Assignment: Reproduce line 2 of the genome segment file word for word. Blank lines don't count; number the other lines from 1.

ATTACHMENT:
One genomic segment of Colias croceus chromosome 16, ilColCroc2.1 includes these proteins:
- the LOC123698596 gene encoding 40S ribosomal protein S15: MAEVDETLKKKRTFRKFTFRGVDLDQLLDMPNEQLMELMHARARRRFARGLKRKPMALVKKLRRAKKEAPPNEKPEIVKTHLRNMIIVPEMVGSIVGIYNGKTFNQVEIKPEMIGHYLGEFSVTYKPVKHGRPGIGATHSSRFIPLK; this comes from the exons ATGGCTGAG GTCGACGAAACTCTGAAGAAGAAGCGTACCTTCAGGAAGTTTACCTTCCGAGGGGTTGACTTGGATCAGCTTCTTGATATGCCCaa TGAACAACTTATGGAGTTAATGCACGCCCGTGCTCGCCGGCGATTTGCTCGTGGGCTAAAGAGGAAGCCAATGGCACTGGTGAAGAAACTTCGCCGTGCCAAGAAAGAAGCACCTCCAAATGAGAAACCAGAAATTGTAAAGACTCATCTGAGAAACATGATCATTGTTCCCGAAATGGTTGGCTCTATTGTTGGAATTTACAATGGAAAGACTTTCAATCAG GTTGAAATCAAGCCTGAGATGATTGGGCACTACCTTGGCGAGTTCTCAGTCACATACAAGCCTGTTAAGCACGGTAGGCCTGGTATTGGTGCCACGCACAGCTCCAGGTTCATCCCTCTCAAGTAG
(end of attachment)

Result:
- the LOC123698596 gene encoding 40S ribosomal protein S15: MAEVDETLKKKRTFRKFTFRGVDLDQLLDMPNEQLMELMHARARRRFARGLKRKPMALVKKLRRAKKEAPPNEKPEIVKTHLRNMIIVPEMVGSIVGIYNGKTFNQVEIKPEMIGHYLGEFSVTYKPVKHGRPGIGATHSSRFIPLK; this comes from the exons ATGGCTGAG GTCGACGAAACTCTGAAGAAGAAGCGTACCTTCAGGAAGTTTACCTTCCGAGGGGTTGACTTGGATCAGCTTCTTGATATGCCCaa TGAACAACTTATGGAGTTAATGCACGCCCGTGCTCGCCGGCGATTTGCTCGTGGGCTAAAGAGGAAGCCAATGGCACTGGTGAAGAAACTTCGCCGTGCCAAGAAAGAAGCACCTCCAAATGAGAAACCAGAAATTGTAAAGACTCATCTGAGAAACATGATCATTGTTCCCGAAATGGTTGGCTCTATTGTTGGAATTTACAATGGAAAGACTTTCAATCAG GTTGAAATCAAGCCTGAGATGATTGGGCACTACCTTGGCGAGTTCTCAGTCACATACAAGCCTGTTAAGCACGGTAGGCCTGGTATTGGTGCCACGCACAGCTCCAGGTTCATCCCTCTCAAGTAG